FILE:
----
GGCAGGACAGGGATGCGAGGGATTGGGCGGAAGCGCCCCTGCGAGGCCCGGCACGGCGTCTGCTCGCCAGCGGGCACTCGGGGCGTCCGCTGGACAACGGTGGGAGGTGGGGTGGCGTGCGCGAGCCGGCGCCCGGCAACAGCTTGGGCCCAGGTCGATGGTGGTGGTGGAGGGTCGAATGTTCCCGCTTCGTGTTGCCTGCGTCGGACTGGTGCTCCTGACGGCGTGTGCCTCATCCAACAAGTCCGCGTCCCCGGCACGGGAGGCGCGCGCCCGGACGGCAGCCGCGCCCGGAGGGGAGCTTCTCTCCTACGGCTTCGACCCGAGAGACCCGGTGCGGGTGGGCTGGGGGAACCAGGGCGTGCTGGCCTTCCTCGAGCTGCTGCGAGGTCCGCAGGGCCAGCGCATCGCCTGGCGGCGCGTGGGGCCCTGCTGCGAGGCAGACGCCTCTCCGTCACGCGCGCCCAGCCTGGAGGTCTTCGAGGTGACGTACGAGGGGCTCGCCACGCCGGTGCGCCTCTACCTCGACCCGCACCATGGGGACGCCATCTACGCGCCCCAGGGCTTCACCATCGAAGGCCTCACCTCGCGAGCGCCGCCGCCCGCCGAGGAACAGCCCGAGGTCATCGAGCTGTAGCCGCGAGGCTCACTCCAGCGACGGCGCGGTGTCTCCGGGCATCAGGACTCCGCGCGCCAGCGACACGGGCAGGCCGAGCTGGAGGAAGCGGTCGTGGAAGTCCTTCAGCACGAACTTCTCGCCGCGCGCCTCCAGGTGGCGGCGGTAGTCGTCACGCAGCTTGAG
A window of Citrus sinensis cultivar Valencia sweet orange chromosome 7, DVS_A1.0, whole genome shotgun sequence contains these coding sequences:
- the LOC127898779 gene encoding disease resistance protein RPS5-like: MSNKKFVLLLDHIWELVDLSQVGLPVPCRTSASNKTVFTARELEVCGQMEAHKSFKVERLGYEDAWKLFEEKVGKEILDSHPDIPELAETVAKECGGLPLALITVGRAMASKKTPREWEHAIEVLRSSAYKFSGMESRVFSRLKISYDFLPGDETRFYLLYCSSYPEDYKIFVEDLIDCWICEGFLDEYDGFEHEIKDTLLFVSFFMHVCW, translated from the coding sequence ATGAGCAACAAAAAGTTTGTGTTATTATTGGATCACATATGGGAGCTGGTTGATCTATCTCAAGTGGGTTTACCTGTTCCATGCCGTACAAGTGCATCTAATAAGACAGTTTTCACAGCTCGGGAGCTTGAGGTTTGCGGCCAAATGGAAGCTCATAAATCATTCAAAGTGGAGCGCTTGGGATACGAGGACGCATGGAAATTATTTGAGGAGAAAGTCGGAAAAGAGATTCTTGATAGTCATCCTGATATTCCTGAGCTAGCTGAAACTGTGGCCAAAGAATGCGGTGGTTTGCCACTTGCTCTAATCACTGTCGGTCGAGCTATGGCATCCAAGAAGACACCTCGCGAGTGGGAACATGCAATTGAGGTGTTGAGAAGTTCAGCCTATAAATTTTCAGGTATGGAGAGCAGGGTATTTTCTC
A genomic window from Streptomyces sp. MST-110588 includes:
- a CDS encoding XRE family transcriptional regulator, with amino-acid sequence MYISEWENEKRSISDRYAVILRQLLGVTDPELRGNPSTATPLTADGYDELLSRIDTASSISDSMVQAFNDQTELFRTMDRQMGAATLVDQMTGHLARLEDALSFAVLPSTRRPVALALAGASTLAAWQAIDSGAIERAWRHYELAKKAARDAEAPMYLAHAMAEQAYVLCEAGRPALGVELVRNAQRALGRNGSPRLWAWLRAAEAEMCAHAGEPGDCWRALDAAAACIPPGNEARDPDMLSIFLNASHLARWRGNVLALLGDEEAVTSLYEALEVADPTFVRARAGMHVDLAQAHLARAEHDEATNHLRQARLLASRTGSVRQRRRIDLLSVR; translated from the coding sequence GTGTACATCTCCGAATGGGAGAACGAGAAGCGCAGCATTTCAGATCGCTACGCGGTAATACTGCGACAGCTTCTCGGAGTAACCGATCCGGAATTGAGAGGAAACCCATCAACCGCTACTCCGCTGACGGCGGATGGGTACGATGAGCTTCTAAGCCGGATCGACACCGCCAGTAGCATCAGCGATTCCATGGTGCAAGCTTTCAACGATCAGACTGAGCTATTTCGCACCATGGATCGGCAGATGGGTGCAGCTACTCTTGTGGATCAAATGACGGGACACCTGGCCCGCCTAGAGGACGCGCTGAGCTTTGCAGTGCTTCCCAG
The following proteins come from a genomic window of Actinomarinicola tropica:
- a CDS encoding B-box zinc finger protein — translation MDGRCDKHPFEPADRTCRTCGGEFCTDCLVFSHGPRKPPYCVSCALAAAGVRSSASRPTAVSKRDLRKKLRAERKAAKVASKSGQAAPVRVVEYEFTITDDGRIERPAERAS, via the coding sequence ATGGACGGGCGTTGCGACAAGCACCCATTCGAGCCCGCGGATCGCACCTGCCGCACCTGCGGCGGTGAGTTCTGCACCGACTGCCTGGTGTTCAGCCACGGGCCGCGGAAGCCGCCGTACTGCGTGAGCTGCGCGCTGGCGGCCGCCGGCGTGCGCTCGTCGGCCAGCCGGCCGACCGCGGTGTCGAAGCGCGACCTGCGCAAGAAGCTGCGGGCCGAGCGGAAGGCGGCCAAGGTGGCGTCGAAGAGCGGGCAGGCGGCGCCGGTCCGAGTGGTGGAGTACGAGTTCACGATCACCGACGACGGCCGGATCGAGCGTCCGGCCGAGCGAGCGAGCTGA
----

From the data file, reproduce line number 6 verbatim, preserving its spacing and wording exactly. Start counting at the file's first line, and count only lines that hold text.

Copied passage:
The following proteins come from a genomic window of Actinomarinicola tropica: